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Abstract: Case Reports |

CEMENT IN THE LUNG FREE TO VIEW

Ghazaleh Bigdeli, MD*; Rajashekar Adurty, MD; Brian W. Carlin, MD; George P. Gabriel, DO; Gustav R. Eles, DO
Author and Funding Information

Allegheny General Hospital, Pittsburgh, PA


Chest


Chest. 2008;134(4_MeetingAbstracts):c17001. doi:10.1378/chest.134.4_MeetingAbstracts.c17001
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INTRODUCTION: Percutaneous vertebroplasty involves an injection of acrylic cement, polymethyl metaacrylate (PMMA), into a diseased vertebra for partial vertebral body remodeling and lumbar pain relief. Osteoporosis, fractures, metastatic tumors, multiple myeloma and vertebral hemangiomas are the main indications of the procedure. We report the case of a patient who developed pulmonary hypertension following migration of PMMA into the pulmonary arteries eight weeks following percutaneous vertebroplasty.

CASE PRESENTATION: This 54 year old woman developed right upper quadrant abdominal pain associated with nausea and vomiting. She had neither chest pain nor shortness of breath. She has a history of asthma, vocal cord dysfunction, and aortic valve disease (requiring an aortic valve replacement). She is maintained on coumadin for the valve. She underwent a kyphoplasty for osteoporotic compression fracture of multiple vertebral bodies eight weeks prior. Her examination revealed normal vital signs, a clear chest exam, and a crisp valvular heart sound. A computed tomography scan of the abdomen revealed hyperdense material in the inferior vena cava, lumbar veins, and right interlobar pulmonary artery (Figure 1). PFTs showed an FEV1 of 1.9 L (77%) and FVC 2.33(74%), FEV1/FVC of 82, TLC of 3.63(84%), RV of 1.29(84%) and a DLCO of 17.1(74%). A transthoracic echocardiogram revealed normal right ventricle size and systolic function with a pulmonary artery pressure of 50 mm Hg. Pulmonary artery pressure five months prior as determined by echocardiography was 36 mm Hg. As she remained clinically stable she was discharged continuing anticoagulation with coumadin. Followup six months later revealed no increase in symptoms and no clinical changes.

DISCUSSIONS: Pulmonary hypertension is a rarely reported complication associated with cement embolization. Percutaneous vertebroplasty was first described by Galibert et al. in 1984 for the treatment of vertebral hemangioma and is now being used for the treatment of severe osteoporosis. Under CT or image guidance, polymethylmetaacrylate (PMMA) is injected into the vertebral body transcutaneously. Although clinical trials have proven percutaneous vertebroplasty to be efficient and safe procedure, associated complications occur in up to ten percent of cases. The major hazard of this technique is caused by cement extravasations. Cement embolization can occur as a result of insufficient polymerization of the PMMA at the time of injection allowing migration to the inferior vena cava, incorrect needle position with the respect to the basivertebral vein or overfilling of the vertebral body allowing cement migration into the venous system (1). Reported complications include transient worsening of pain, infections, bleeding, and injuries to the nerve roots or adjacent organs. If PMMA leaks into the spinal canal or neural foramen, partial or complete paraplegia can occur. Most patients with minor venous leaks, and even those with pulmonary emboli detected by chest radiographs remain asymptomatic. However, some fatal complications, including ARDS, fatal pulmonary embolism, paradoxical cerebral embolism, penetration of the right ventricle and renal artery embolism have been reported (2). There is little reported evidence of the clinical course following cement embolization.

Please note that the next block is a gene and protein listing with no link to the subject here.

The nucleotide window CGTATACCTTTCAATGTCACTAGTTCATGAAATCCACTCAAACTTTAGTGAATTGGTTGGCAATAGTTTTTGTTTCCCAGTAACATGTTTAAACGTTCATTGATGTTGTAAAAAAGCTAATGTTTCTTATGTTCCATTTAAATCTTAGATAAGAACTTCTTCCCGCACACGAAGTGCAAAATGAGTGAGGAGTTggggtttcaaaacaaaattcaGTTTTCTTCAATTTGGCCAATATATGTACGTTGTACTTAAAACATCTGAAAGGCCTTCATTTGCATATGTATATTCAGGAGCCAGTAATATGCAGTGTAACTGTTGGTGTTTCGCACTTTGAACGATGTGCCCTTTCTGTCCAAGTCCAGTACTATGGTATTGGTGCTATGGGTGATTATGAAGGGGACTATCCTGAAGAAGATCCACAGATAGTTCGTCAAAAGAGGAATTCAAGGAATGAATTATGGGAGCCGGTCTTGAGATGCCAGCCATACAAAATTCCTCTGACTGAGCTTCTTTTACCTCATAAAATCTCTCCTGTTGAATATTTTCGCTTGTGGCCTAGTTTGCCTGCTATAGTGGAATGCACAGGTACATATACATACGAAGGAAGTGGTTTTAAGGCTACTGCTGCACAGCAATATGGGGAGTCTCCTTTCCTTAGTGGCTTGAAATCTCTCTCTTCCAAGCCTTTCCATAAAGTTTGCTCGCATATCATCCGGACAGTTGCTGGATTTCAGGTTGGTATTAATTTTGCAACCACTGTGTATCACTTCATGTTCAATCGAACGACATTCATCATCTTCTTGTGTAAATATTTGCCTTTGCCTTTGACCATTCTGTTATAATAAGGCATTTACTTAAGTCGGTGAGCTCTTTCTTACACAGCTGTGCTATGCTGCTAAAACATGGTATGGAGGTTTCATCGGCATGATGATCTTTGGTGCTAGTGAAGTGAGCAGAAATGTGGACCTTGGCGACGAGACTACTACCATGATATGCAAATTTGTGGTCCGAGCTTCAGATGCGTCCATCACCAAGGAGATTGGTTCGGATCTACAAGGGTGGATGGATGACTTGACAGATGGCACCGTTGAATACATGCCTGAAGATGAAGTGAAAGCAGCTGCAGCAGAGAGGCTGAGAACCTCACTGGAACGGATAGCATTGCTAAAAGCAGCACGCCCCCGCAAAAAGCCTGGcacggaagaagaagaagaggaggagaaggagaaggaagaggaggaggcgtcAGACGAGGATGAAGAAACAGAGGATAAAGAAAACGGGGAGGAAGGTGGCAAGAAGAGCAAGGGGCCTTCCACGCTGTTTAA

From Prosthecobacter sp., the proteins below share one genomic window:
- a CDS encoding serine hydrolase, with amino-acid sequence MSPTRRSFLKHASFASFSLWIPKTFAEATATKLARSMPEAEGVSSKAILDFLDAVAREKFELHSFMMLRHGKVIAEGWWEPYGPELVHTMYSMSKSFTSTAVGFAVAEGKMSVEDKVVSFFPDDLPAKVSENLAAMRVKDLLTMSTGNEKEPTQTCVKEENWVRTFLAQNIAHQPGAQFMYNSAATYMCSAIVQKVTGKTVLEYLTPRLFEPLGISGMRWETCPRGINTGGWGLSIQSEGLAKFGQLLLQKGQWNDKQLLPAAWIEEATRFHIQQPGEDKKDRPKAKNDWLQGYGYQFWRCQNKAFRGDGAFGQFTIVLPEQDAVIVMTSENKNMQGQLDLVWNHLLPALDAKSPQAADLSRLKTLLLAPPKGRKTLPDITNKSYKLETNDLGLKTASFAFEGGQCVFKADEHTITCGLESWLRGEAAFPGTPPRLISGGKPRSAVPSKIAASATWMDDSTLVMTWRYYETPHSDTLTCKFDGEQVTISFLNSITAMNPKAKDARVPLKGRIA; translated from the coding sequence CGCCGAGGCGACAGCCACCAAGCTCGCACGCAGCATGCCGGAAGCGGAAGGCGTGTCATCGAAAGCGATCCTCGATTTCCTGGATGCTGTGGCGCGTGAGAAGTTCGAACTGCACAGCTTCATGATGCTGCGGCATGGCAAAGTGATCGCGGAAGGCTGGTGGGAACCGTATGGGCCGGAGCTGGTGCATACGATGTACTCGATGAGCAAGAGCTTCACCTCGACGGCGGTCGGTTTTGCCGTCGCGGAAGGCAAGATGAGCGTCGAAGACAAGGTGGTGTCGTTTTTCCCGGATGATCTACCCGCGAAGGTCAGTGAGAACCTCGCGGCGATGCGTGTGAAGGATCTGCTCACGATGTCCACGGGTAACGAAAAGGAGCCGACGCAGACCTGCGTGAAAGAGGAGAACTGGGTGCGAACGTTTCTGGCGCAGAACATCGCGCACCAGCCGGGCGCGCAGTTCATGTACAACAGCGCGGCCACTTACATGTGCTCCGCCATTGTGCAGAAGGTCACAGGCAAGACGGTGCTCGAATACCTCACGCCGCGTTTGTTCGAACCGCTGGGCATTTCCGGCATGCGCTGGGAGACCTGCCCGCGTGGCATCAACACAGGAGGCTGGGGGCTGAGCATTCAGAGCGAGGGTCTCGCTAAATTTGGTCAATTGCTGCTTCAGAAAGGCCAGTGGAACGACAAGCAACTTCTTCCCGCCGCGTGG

CONCLUSION: Embolization of cement following a vertebroplasty can occur. While often asymptomatic in nature in some instances fatal complications have been noted. Pulmonary hypertension following such embolization has been reported only rarely. In cases of suspected embolization, despite the lack of clinical symptoms, echocardiographic evaluation of the right ventricle with determination of pulmonary artery pressure measurements should be performed. Subsequent followup of clinical symptoms and pulmonary artery pressure will be important to help determine the natural history of this disease.

DISCLOSURE: Ghazaleh Bigdeli, No Financial Disclosure Information; No Product/Research Disclosure Information

Monday, October 27, 2008

4:15 PM - 5:45 PM

References

Bauman A,Tauss J,Cement Embolization into Vena Cava and pulmonal Arteies After Vertbroplasty:Interdisciplinary Management:EurJ Vasc Endovasc Surg31,558–561(2006). [CrossRef]
 
Lim k,Yoon S, An Intraatrial Thrombus and Pulmonary Thromboembolism as a Late Complication of Percutaneous Vertebroplasty:Anesthesia & AnalgesiaVol104,No 4, April2007
 

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References

Bauman A,Tauss J,Cement Embolization into Vena Cava and pulmonal Arteies After Vertbroplasty:Interdisciplinary Management:EurJ Vasc Endovasc Surg31,558–561(2006). [CrossRef]
 
Lim k,Yoon S, An Intraatrial Thrombus and Pulmonary Thromboembolism as a Late Complication of Percutaneous Vertebroplasty:Anesthesia & AnalgesiaVol104,No 4, April2007
 
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